"We humans are peculiar beings.
At our core, we all aspire to be and find beauty in genuine authenticity. We desire to be authentic not merely for our own sakes, but also for each and every person.
We are bothered by fake displays of our personhood and our lives. However, we can be troubled by displays of the human experience that aren't 'happy' or 'perfect'. Or, we get angry at others for having disparaging opinions or ideas to our own. There are a multitude of reasons why this may be the case. No one theory will be the generalizable to the entire population.
Rather, I think it is important to take a sceptical approach. Question yourself, why do I feel this way towards X (situation/event/idea etc)? We often just stop at the level of emotion, block it out or let it fuel your responses. But question yourself - why do I feel this way? What are the thoughts that come along with that emotional response? Often the resulting behavioural response is avoidance.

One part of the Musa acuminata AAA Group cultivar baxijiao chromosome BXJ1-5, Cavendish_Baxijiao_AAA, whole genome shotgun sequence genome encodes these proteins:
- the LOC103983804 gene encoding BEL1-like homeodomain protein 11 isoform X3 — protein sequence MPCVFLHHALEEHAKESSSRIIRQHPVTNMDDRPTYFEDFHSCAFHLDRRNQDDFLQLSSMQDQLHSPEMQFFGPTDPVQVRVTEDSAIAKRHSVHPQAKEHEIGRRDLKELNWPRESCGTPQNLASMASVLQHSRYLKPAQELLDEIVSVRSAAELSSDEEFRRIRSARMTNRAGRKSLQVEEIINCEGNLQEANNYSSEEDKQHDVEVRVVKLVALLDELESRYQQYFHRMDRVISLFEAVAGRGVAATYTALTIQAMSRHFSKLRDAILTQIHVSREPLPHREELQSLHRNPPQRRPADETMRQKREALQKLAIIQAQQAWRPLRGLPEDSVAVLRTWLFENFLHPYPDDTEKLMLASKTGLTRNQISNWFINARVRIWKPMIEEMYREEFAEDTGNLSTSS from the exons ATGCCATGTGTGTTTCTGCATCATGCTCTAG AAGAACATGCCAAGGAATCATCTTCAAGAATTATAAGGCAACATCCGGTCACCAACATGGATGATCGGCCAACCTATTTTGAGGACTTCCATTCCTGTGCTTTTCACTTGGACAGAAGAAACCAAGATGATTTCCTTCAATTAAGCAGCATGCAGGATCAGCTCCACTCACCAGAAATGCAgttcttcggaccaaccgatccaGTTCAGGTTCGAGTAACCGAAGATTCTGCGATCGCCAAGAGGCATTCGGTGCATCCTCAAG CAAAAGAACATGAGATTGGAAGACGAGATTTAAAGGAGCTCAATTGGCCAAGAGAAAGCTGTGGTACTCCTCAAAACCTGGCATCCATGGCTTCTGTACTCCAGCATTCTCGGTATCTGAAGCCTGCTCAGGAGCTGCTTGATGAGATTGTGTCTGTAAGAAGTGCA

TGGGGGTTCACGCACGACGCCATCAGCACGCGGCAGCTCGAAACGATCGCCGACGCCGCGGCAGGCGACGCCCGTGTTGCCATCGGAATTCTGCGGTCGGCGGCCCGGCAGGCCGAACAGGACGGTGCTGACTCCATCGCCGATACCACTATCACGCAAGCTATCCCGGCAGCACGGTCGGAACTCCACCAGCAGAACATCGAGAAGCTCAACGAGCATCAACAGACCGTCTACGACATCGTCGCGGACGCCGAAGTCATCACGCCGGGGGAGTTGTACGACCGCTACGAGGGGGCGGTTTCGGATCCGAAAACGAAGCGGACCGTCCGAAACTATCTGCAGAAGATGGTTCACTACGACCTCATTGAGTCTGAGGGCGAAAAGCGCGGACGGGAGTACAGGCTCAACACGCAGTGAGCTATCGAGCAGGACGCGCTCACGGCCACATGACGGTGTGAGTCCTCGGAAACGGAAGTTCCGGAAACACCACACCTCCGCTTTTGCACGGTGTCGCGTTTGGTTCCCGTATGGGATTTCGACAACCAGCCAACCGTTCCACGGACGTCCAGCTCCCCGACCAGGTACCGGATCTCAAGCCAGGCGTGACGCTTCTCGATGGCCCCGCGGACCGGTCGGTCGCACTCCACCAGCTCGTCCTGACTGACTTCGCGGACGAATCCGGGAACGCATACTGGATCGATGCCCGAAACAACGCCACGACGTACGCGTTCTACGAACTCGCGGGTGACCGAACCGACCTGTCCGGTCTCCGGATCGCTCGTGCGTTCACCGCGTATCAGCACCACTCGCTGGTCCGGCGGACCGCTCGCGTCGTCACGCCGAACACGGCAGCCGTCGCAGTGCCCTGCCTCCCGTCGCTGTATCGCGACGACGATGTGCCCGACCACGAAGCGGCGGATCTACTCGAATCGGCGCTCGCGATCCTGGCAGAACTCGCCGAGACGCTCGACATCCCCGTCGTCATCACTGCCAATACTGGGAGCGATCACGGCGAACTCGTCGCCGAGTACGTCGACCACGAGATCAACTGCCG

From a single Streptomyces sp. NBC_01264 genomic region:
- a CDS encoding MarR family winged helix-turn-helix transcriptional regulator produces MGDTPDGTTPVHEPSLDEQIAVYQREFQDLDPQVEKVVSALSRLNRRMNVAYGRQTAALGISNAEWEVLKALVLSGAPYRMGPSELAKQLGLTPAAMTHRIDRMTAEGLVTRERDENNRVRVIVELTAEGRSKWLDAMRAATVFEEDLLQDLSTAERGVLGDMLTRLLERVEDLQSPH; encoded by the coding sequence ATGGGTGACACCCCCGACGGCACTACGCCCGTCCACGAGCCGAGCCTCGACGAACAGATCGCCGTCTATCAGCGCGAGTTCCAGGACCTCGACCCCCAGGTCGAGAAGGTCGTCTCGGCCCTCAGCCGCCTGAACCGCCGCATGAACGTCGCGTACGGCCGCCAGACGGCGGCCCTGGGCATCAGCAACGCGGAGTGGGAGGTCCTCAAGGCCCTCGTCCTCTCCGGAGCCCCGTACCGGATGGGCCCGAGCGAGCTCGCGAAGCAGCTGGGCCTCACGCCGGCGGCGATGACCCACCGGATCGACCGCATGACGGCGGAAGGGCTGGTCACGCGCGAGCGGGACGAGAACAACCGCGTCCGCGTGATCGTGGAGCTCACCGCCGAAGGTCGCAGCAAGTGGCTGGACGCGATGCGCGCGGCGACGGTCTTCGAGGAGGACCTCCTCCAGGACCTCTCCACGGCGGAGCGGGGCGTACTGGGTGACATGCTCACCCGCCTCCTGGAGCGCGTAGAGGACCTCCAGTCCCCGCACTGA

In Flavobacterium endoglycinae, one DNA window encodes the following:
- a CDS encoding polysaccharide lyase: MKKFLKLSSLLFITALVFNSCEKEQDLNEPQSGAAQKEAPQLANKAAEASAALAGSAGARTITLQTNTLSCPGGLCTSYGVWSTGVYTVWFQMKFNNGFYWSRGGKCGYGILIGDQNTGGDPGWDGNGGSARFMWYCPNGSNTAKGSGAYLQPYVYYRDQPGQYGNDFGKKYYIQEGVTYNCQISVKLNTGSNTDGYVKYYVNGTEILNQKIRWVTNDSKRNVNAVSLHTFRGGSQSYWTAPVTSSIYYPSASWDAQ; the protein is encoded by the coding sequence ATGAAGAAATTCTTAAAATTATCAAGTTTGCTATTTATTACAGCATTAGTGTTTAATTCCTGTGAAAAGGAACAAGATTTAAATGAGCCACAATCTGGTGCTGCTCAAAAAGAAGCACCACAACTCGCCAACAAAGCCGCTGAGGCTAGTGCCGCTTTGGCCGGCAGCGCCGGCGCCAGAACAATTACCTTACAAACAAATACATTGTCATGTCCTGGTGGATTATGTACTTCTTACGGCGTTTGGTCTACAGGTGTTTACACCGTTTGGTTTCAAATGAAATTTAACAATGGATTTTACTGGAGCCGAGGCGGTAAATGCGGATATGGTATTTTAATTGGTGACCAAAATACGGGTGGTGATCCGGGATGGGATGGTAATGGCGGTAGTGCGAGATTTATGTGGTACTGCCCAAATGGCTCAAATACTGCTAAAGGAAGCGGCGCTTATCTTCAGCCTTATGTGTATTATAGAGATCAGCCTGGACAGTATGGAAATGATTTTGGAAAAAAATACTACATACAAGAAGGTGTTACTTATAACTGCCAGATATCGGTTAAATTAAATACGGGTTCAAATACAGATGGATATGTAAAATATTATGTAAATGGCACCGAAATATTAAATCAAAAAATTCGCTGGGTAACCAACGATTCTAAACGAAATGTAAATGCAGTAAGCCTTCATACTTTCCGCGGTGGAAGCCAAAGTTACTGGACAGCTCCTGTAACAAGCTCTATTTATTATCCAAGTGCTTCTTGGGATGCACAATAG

Avoidance was an evolutionary behavioural trait that developed to protect ourselves from harm. However, it can also function as a double-edged sword - disallowing us to expose ourselves to uncomfortable emotions, thoughts and situations. We may avoid because it makes us feel bad, angry, or uncomfortable.
These feelings can be related to deeper complex cognitive biases and patterns that emerged in response to situations/events that had a significant impact on your sense of self and/or your understandings of life and the world around you. Facing them head on can be excruciatingly difficult and painful, but facing them head on is the first step towards gaining a better understanding of yourself and of others lives and their circumstances.
We shouldn't hide away from sharing ourselves for all that we are, including our experiences. Now, this need not mean it is required of us to go into detail, because all of the conglomerate of our circumstances are different. However, how we respond to them aren't necessarily as different as we may think."
- Josseline Nayade Jeria -